3. We also thought we can concentrate on just one child while she is growing up.

Modern science suggests only children are exceedingly normal

The studies show that: Women with higher levels of education have fewer children. The number of children a woman has is related to her educational degree. 

Figure 5 depicts the number of children born to women aged 45-49 years old in 1986 and 2016 by their educational level (i.e., bachelor’s degree or higher, other post-secondary qualification, and no qualification).

Having at least three children was least prevalent among women in their late forties who had a bachelor’s degree or more (36 per cent) and most prevalent among those who had no post-secondary education (56 per cent).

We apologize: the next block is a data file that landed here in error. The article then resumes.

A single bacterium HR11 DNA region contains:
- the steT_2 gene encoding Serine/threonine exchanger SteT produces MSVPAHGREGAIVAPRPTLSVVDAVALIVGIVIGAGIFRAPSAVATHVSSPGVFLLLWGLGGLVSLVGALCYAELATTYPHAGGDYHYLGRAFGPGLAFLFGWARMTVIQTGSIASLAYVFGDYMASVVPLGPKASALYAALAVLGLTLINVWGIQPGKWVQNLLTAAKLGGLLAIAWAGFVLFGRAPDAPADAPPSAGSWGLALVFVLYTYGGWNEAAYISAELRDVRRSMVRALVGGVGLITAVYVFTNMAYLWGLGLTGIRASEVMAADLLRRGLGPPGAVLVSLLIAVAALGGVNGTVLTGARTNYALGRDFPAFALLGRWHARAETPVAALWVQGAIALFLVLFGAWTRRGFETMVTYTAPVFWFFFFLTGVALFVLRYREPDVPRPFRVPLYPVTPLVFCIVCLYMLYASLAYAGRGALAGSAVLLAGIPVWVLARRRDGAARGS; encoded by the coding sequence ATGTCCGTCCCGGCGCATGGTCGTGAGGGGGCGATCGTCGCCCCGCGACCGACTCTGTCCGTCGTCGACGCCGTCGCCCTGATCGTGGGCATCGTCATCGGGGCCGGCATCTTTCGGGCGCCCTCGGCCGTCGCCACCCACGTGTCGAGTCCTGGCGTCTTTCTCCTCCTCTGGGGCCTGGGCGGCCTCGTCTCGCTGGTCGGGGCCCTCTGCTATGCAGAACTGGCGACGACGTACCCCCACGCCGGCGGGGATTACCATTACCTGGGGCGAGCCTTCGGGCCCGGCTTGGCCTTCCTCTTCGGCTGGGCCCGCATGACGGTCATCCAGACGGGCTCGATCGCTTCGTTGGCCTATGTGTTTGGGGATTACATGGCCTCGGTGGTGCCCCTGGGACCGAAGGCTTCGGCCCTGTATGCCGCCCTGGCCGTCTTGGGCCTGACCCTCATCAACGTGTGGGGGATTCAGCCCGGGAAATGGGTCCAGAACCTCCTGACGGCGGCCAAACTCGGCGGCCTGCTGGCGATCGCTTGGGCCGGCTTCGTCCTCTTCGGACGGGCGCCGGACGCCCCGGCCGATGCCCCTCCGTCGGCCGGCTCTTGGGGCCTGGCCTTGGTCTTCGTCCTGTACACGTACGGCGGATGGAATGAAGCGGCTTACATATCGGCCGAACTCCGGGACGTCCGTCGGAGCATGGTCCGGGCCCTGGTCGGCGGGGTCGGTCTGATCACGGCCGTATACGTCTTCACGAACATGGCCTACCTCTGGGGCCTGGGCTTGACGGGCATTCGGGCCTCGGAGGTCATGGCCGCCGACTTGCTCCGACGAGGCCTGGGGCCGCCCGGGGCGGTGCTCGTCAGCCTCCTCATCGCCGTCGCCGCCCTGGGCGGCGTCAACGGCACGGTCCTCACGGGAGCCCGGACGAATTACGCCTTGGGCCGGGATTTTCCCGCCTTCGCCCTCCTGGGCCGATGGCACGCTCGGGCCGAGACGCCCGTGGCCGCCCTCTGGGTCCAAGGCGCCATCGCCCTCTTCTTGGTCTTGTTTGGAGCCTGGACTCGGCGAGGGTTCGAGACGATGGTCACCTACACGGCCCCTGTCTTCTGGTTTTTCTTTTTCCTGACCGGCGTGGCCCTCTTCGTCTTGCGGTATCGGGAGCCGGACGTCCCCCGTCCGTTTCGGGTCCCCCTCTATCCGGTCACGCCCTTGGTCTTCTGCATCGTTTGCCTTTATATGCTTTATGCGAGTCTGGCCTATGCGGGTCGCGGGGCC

Women in their late forties with a degree or higher qualification had the highest rate of no children (18%), while women without any post-school qualifications had the lowest (17%).(Source)

We also lean on stereotypes that don’t hold up under investigation yet retain their truthfulness. Susan Newman, author of The Case for the Only Child and a social psychologist, adds, “It’s really difficult to change them.” “Consider any ethnic group—stereotypes abound. 

You may not even know who told you that only children are spoilt and lonely, but even after hearing the facts that they aren’t, you still believe what you thought, and your ideas get even stronger the more they are challenged.”

Advantages of having one child

An only kid develops a strong bond with his or her parents and enjoys close contact with them.